Blog: Testing of cloud-based solutions
The increased use of cloud-based applications delivered as a service is an enabler of the digital transformation for organizations. Cloud solutions are a part of the new SMAC-technologies (Social, Mobile, Analytics, Cloud), and enable organizations to use and adapt their IT and application architecture almost instantaneously on an as-needed basis.
[19. oktober 2015]
The US-based organization NIST (National Institute of Standards and Technology) has defined cloud computing as the following “Cloud computing is a model for enabling ubiquitous, convenient, on-demand network access to a shared pool of configurable computing resources (e.g., networks, servers, storage, applications, and services) that can be rapidly provisioned and released with minimal management effort or service provider interaction.”
This cloud model is composed of five essential characteristics, three service models, and four deployment models.
The five essential characteristics are:
- On-demand self-service
- Broad network access
- Resource pooling
- Rapid elasticity
- Measured service.
The three service models are:
- Software as a Service (SaaS)
- Platform as a Service (PaaS)
- Infrastructure as a Service (IaaS).
The four deployment models are:
- Private cloud
- Community cloud
- Public cloud
- Hybrid cloud.
According to the World Quality Report 2015/16 (WQR) published by Sogeti, Capgemini and HP in cooperation 43% of all the cloud-based solutions run in private cloud, 28% in hybrid cloud and 27% in public cloud. The rest run in community cloud.
This paper will focus on the SaaS service model, and how to test it.
Testing cloud-based applications
Cloud-based computing creates new testing challenges. Cloud applications are still few compared to traditional applications, but more and more companies are moving towards cloud-based solutions, so their numbers are be increasing. There are already several global cloud applications – one of them is salesforce.com.
Is testing cloud-based applications so different from how we have been doing our testing so far in more traditional solutions? There is not a difference in testing cloud-based applications and traditional applications. The only thing which is different is ‘what we test’. First there are a lot more parties involved in testing and second there are also typical more quality characteristics. The parties involved are the business, other stakeholders, but also eventually the suppliers of the SaaS applications. According to the WQR 52% of the organizations pay special attention to both security and performance risks when testing cloud-based SaaS applications. This focus can indicate that organizations accept the functionality of SaaS as given, but need to focus on other aspects of the service.
Business driven test management (BDTM) is a well recognized approach to testing which focuses on risk management and in turn test of specific quality characteristics, such as performance, functionality, security etc. If the basic functionality of a cloud-solution is believed to be thoroughly tested by the provider, organizations might shift focus from functionality to other aspects of testing. This is also shown in WQR where the prioritization of functionality testing in cloud-based settings is in decline and aspects such as security and performance testing is rising.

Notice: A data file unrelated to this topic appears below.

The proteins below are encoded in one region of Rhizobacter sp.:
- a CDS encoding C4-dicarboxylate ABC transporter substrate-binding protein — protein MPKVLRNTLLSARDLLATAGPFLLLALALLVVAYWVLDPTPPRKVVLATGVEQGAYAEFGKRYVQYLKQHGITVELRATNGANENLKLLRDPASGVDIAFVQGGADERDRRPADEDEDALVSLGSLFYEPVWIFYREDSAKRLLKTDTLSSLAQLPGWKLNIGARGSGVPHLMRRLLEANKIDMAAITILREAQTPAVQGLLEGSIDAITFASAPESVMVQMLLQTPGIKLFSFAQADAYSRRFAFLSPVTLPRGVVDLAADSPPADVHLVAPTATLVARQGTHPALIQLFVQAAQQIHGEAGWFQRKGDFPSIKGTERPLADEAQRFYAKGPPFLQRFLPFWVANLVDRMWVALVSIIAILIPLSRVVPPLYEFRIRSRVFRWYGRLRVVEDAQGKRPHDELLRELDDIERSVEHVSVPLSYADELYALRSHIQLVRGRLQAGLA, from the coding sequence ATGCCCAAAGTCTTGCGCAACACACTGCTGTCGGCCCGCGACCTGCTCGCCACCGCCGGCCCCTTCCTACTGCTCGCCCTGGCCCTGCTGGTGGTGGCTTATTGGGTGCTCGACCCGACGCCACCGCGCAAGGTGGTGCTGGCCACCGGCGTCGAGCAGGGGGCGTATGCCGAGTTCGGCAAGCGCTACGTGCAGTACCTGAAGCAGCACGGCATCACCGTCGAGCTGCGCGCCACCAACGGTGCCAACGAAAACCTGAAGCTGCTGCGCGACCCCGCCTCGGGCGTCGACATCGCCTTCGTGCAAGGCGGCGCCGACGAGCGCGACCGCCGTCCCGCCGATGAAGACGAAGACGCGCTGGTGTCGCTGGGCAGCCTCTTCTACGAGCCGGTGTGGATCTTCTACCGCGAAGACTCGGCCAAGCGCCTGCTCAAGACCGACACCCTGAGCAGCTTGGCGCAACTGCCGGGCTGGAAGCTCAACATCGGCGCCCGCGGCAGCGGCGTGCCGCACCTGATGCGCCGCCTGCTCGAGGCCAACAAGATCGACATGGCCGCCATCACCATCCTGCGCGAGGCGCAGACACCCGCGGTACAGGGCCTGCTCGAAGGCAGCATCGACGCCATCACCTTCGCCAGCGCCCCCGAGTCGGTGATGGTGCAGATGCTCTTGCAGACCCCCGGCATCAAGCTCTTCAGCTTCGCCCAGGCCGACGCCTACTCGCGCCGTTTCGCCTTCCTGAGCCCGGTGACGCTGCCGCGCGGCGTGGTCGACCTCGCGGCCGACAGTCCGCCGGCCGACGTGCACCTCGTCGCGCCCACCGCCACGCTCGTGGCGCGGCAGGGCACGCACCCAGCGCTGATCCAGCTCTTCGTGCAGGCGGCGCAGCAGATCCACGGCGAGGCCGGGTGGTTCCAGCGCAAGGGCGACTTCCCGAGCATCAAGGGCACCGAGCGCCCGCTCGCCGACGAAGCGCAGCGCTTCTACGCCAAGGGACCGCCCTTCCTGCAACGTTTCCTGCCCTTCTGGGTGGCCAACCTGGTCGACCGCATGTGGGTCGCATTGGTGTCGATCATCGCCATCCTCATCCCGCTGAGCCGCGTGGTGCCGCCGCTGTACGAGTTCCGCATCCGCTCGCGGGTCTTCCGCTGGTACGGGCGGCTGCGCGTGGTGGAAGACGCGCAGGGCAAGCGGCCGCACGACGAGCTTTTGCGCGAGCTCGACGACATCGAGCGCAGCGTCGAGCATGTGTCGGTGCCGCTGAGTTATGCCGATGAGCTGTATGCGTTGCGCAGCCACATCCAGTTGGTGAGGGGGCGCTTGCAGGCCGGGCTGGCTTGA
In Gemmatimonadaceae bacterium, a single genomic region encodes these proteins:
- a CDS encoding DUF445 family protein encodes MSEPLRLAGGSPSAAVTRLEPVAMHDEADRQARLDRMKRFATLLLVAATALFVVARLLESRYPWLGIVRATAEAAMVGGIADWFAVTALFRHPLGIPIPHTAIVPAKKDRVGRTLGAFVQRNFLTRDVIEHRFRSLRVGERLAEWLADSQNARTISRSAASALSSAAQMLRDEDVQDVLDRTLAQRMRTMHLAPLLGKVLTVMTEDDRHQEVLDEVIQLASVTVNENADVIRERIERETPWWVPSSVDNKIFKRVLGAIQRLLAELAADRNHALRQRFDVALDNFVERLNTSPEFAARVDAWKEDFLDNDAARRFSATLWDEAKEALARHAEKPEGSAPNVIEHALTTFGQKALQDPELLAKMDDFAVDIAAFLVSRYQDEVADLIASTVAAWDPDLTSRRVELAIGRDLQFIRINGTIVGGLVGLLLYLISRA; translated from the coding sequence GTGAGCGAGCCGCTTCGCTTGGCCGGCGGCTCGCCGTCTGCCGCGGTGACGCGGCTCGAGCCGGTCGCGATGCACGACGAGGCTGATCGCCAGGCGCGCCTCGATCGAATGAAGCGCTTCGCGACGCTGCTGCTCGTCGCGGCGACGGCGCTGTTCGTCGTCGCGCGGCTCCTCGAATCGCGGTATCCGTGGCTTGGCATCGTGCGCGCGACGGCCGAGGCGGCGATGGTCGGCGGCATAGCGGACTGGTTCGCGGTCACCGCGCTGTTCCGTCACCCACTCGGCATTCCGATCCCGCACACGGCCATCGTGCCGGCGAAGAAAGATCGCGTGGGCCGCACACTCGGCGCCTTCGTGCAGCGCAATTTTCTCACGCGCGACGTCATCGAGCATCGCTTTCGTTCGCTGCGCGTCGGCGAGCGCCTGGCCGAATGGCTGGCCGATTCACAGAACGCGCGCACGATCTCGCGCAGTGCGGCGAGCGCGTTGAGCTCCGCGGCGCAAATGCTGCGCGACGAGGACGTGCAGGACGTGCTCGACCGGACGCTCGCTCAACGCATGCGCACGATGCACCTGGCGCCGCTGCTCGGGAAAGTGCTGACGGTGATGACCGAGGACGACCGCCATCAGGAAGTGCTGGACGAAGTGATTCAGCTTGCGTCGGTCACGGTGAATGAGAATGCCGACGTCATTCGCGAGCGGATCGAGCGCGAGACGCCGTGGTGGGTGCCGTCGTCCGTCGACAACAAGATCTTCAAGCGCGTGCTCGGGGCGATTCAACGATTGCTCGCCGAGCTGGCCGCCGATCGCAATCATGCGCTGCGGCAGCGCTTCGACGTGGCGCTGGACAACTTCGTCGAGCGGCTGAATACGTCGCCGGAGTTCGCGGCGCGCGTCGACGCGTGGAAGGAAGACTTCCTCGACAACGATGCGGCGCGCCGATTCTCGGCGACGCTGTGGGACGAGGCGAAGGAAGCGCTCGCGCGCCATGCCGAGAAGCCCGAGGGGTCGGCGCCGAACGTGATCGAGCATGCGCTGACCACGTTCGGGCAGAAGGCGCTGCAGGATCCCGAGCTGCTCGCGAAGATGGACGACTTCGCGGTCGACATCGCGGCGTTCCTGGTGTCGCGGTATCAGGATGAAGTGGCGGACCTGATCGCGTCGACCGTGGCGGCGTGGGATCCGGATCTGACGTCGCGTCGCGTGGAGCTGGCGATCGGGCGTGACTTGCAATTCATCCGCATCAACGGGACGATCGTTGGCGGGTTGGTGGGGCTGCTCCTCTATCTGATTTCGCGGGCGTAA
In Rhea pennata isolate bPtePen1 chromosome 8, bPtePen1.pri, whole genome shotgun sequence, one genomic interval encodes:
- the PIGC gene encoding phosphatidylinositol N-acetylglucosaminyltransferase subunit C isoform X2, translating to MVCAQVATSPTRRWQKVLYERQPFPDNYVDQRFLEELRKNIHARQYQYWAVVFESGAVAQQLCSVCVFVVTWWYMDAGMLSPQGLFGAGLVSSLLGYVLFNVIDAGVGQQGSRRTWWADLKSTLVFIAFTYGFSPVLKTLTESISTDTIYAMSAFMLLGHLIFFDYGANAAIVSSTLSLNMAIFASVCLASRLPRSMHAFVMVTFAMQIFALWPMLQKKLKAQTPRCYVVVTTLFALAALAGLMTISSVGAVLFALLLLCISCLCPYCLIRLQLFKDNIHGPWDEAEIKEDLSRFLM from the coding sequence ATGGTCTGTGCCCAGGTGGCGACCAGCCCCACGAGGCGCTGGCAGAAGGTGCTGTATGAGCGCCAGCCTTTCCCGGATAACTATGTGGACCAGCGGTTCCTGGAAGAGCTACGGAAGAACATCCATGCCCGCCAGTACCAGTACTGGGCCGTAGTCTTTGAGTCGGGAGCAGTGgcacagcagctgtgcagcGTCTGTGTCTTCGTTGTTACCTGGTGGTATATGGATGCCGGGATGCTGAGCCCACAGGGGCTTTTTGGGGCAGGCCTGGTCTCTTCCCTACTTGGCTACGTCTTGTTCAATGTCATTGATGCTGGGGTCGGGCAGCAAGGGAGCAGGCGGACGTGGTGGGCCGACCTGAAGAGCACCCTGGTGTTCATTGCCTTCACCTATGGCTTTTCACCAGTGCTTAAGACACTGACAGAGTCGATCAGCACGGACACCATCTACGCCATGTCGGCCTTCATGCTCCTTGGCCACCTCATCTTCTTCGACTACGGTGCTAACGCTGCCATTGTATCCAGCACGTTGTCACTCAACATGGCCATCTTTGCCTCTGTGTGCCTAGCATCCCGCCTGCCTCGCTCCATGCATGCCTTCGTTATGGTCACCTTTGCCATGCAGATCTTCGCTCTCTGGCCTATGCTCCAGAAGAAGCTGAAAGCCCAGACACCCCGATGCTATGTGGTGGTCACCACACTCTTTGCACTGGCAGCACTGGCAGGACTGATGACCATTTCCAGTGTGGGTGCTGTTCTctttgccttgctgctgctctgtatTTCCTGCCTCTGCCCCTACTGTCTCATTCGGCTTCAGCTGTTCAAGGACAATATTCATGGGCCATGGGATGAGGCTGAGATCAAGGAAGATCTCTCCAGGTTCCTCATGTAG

However, most cloud-based solutions require certain customizations to fulfill the alignment between the specific workflows in an organization. Thus it is evident that customers cannot completely rely on the test of functionality (both accuracy and completeness), effectivity and suitability, that the provider has carried out and still need to at least include a minimum of test of those quality characteristics.
Integrations towards already existing systems could also be a high-risk area in a cloud-based setup with regards to e.g. exchange and mapping of data and needs to be included in the risk assessment and in the test.
Based on the above mentioned observations it is possible to derive a list of quality characteristics to consider when testing in a cloud-based setup:
- Functionality (accuracy and completeness)
Other aspects than quality characteristics might also play a role in the risk assessment, such as legislation, creating or obtaining test data and test environments.
Country-specific legislation might have requirements for e.g. storage (e.g. inside/outside the EU) or exchange of personal data between the customer and the supplier of the cloud-solution.
Legislation in Denmark requires the financial sector to store data within the EU, a requirement that could be difficult to test in a cloud world.
Even though the test organization must rise to meet new challenges when testing a cloud-based solution, some old challenges might be resolved or at least easier to handle in a cloud.
In the 2014-2015 World Quality Report research showed a drop in budget for testing hardware and infrastructure, which was attributed partly to the increased use of cloud-bases solutions. The current WQR shows that 41% of respondents use cloud-based test environments, not only indicating that SaaS/PaaS is on the rise, but the use of cloud-based solutions mainly for testing is as well.
This change could indicate that creating test environments and the necessary test data is easier and faster in a cloud-based environment, perhaps solving one of the big challenges for test organizations worldwide.
The cloud is a business model or platform on which testing must be carried out just like any other service, but as the cloud era emerges, testing will change. Testing applications on the cloud is the same as testing applications on a traditional set up – only WHAT is tested is different.